Posted by: Frank | February 22, 2009

Buying Android Applications

As has been expected, Google turned on the payment option of Android Market so that software vendors can now start charging for applications. When you browse the Market you will see on the right hand side the price of the application, or the word “Free.” During my initial browse I observed that most of the applications ranged in price from $.99 to $9.99. I bought DoggCatcher, which is a podcasting application that I have been using and written about here, that is priced at $9.99. The beta version of the application is still in the Market though I do not know for how long. Perhaps software vendors will keep free and retail versions of their applications in the Market, though because you can return applications I doubt that will happen.

Buying an application is very easy. Tap the application name and then tap the Buy button. You will see the privacy warnings for the application before you proceed to Google Checkout to purchase the application, which provides a way for you to cancel the purchase should you decide you don’t like the type of information the application will access and you decide to not purchase the application. Google Checkout already had my credit card information, which I believe I had already set up for other online purchases, but I presume that if it doesn’t have your information you will be asked to provide it. After I tap the purchase confirmation button the the payment is authorized and the application begins to download.

DoggCatcher has been available in beta for a while, and the vendor provides instructions with the information in the Market to go to their web site for the upgrade instructions. Basically, the retail version is a whole different application and you need to export the RSS feed database for the podcasts you listen to so that they will be available. You DO NOT want to delete the beta version of the application until after you start the retail version and confirm that your feeds have been imported. I assume that so long as you have the beta version on your G1 you can always export the feeds, but once you uninstall the beta version your feeds will be gone.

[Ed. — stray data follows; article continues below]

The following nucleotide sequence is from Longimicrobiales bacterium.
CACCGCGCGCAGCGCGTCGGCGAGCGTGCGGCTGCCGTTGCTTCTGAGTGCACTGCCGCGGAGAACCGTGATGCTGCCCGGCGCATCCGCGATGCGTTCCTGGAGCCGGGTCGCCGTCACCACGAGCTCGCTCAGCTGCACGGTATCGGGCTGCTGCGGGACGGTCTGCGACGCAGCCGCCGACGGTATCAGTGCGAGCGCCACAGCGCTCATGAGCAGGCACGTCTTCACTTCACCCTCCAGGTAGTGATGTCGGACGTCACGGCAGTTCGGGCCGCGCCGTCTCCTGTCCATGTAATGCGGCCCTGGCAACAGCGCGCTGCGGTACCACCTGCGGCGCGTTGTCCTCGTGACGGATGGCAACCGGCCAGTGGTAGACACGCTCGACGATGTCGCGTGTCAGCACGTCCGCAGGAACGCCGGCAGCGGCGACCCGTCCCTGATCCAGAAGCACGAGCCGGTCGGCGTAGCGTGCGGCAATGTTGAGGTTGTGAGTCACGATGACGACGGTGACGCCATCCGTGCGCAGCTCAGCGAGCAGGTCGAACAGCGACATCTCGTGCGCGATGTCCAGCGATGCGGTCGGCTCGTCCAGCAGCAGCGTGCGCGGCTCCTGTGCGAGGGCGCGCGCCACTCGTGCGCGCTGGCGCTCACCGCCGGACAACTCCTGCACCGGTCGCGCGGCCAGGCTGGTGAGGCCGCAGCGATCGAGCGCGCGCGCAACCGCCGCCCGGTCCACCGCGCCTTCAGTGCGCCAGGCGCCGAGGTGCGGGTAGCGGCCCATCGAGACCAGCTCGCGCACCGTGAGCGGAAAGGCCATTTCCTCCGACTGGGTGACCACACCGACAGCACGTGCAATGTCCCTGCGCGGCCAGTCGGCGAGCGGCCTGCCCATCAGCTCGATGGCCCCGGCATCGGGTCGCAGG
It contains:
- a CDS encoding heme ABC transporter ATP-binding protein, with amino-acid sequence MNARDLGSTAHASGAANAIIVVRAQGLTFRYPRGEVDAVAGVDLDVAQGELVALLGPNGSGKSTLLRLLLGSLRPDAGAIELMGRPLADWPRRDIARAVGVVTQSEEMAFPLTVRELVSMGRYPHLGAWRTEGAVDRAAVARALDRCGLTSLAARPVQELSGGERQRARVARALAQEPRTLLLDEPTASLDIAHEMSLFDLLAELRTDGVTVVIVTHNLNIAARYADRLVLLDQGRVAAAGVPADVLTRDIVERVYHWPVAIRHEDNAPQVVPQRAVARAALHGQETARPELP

Note that the latest beta version of DoggCatcher is named “DC Beta” while the retail version is named DoggCather. This makes it easy to be sure you are uninstalling the right version of the application. Before you upgrade to the retail version of DoggCatcher you should make sure you have the most recent, properly named version of the beta by tapping Menu, More, Check For Updates. One final step that I took before uninstalling the beta was to reboot my G1 to be sure that all version of the application was not running. I then went into the Application Manager and uninstalled the DC Beta application.

During the first podcast that I recorded with Todd Ogasawara we talked about the pricing of mobile applications, which has long been a debate in the Windows Mobile community and now presumably the Android community. The average price for Windows Mobile applications has been $20, which I think is a fair price for most applications that have a reasonable amount of functionality. Some applications have higher prices, though many of the higher priced ones are bundled with Windows applications to access the data the application creates on the mobile device. In my opinion $10 is a very fair price for DoggCatcher which as improved significantly throughout the beta cycle and has software developers who are very responsive to their users. Some people seem to think mobile applications should be free, or cost at most a couple of dollars, but I think those people also seem to think the developers are only writing the applications as a hobby and don’t deserve to make a living off their work. Ultimately the market will determine whether the application warrants the price being charged and I don’t deny anyone the right to make a living off their work, even if it is something they would do as a hobby.

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